County OKs Henley’s house plan
Jim True, Pitkin County’s hearing officer, gave rock-and-roll legend Don Henley’s proposal for his Woody Creek property the go-ahead at a special meeting Tuesday.”I like Don Henley,” said Linda Nelson, the youngest of the five children of Laurent and Josephine Arlian, Italian immigrants who bought the land from earlier settlers and built a homestead in the early 1900s. Henley purchased the property from Nelson’s brother Briece Arlian in the mid-1970s.”I am glad he’s going to preserve that land,” Nelson said. “God doesn’t make any more land. You gotta preserve it.”Nelson – who said “I don’t count my age, I count my blessings” – said she was glad Henley wasn’t doing what everyone else in the valley was: “houses, houses, houses.” Henley’s representative, planning consultant Glenn Horn, asked for county approval to preserve the historical buildings on the old Arlian ranch. In return, the county would grant Henley the right to build a 5,750-square-foot home. Henley asked for an additional 5,000 square feet of transferable development rights from another property, giving him the right to build a 10,750-square-foot home on the site.Horn will go before the county commissioners next week to ask for a prohibition on any further development on an adjacent property, which Henley believes is not suitable for development.True approved the proposal with only minor stipulations.The original Arlian homestead and large home, as well as barns, a smithy and outbuildings, will be added to the county’s historic inventory.”He [Henley] doesn’t want it developed,” Horn said. “He’s doing this to know what’s going to happen on the property in the future.”Henley plans to sell if he receives approval to preserve the historical buildings and build a home on the property. A county-signed covenant will limit future owners, who will be bound by law to maintain the historic buildings.Horn admitted that Henley’s motives are not all altruistic: The rocker stands to gain by the sale and the lucrative option to add a large home. But, Horn said Henley is preserving the land because he cares about Woody Creek.Henley didn’t want the property sold and subdivided, Horn said. “He didn’t want that to be his legacy to the valley.”Suzanne Wolff, of the community development office, approved passage and said it was a “solid proposal.”Lisa Purdy, an independent consultant Henley hired to research the history of the property, said “What is really amazing is how historic designations in Woody Creek come together.” Just down the road from the Arlian Ranch stands the old schoolhouse Nelson attended, and the valley is dotted with the homesteads of early immigrant families.The Woody Creek area’s red soil, which harkened back to home in Val d’Aosta, Italy, attracted members of a tightknit Italian immigrant community, Purdy said. She said the story of Italian immigrants in the area – of struggles and discrimination, of family unity in the face of trial – lives in the last remaining descendants of settlers and preserved lands.”We just lived in a tiny cabin to start with,” Nelson said. “Then we built the big huge house in 1927.” Nelson said her father hoped, when he crossed the ocean with four siblings to make his new life, to earn enough money in the valley to bring the rest of the family here.”I knew he wasn’t going to farm it,” Nelson said of her meeting Henley. But she called the rocker humble and is grateful that the land will be preserved “pretty much like it was,” she said, when she was a child.”He could’ve made it into a subdivision,” Nelson said. “He could have had houses all over that place. I think it’s wonderful.” Charles Agar’s e-mail address is email@example.com.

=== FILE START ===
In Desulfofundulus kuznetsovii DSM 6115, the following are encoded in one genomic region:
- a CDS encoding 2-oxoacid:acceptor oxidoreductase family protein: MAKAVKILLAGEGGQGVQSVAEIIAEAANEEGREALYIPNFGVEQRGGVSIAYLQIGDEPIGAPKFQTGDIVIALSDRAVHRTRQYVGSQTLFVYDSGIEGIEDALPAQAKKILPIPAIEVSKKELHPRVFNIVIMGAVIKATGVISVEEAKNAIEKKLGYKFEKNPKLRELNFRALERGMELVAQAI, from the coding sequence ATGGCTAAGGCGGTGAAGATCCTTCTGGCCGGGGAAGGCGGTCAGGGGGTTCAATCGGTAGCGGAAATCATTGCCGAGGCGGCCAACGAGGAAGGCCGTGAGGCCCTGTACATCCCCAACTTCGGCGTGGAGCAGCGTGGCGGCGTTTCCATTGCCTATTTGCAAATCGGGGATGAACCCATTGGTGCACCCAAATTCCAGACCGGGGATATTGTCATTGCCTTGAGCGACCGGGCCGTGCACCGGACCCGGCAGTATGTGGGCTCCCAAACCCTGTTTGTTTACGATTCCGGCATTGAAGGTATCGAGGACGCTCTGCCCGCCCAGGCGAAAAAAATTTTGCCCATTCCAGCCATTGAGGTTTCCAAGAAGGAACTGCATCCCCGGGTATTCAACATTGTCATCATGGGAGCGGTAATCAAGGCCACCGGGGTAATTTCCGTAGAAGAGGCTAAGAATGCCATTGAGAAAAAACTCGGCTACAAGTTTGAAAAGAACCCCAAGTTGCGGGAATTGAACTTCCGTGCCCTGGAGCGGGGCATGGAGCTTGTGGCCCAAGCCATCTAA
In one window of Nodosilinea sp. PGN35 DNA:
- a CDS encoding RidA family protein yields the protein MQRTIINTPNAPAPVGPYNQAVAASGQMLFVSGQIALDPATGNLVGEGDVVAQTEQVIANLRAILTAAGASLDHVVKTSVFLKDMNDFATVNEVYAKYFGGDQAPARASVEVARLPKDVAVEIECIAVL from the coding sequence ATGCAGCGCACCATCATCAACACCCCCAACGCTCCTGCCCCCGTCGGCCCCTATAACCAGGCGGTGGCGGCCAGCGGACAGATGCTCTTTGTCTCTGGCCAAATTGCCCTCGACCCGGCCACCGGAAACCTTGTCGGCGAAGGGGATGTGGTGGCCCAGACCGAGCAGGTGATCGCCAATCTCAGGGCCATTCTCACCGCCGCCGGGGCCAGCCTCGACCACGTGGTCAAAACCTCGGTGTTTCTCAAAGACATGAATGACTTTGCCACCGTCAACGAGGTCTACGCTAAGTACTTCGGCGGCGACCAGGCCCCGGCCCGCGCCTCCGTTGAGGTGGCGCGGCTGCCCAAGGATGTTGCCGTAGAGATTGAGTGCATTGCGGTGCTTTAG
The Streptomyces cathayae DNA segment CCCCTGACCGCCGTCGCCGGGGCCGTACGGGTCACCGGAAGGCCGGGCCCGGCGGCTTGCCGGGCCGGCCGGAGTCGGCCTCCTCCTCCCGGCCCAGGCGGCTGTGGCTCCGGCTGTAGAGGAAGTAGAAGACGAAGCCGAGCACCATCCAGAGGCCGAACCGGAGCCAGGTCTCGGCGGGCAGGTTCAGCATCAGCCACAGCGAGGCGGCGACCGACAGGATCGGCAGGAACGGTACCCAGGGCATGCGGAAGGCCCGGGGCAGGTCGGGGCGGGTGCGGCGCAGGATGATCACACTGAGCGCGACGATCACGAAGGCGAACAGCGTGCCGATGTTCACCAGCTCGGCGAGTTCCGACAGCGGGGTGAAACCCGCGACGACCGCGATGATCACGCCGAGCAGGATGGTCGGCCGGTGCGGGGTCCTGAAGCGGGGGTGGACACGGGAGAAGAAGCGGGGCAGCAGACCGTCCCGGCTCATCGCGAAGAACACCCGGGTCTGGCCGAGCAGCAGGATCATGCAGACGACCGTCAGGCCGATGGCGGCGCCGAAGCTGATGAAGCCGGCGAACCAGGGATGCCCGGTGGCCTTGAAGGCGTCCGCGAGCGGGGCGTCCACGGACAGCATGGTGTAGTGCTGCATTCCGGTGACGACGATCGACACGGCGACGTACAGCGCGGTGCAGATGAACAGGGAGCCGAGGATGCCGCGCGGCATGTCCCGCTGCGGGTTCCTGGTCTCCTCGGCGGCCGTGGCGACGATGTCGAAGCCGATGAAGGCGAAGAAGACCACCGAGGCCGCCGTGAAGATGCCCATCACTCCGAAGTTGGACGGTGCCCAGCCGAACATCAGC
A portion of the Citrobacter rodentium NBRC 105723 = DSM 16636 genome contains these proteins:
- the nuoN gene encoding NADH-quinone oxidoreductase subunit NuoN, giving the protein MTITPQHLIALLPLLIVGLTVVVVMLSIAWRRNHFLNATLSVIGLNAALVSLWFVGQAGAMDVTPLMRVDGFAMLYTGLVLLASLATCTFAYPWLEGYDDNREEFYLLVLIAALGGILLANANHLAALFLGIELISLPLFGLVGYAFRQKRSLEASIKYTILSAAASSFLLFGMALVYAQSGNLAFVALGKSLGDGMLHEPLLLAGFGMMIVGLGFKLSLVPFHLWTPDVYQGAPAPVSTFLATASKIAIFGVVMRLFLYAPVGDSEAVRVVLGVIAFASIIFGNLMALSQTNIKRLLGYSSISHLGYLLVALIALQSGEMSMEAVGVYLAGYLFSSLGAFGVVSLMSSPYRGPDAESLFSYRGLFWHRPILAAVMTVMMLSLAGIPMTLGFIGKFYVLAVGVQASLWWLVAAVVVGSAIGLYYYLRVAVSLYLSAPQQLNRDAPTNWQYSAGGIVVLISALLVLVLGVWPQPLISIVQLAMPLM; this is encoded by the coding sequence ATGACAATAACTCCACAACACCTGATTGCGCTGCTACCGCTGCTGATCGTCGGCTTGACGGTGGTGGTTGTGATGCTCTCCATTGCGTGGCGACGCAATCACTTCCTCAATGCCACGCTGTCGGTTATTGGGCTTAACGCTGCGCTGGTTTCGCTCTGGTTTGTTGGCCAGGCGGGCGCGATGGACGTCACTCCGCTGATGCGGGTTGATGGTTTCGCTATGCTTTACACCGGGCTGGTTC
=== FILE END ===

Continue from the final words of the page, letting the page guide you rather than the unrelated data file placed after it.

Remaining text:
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Telemedicine is a growing field that provides Roaring Fork Valley residents with access to specialists without driving to Denver or Grand Junction. A new midvalley business called Sentia is providing facilities to make telemedicine more accessible.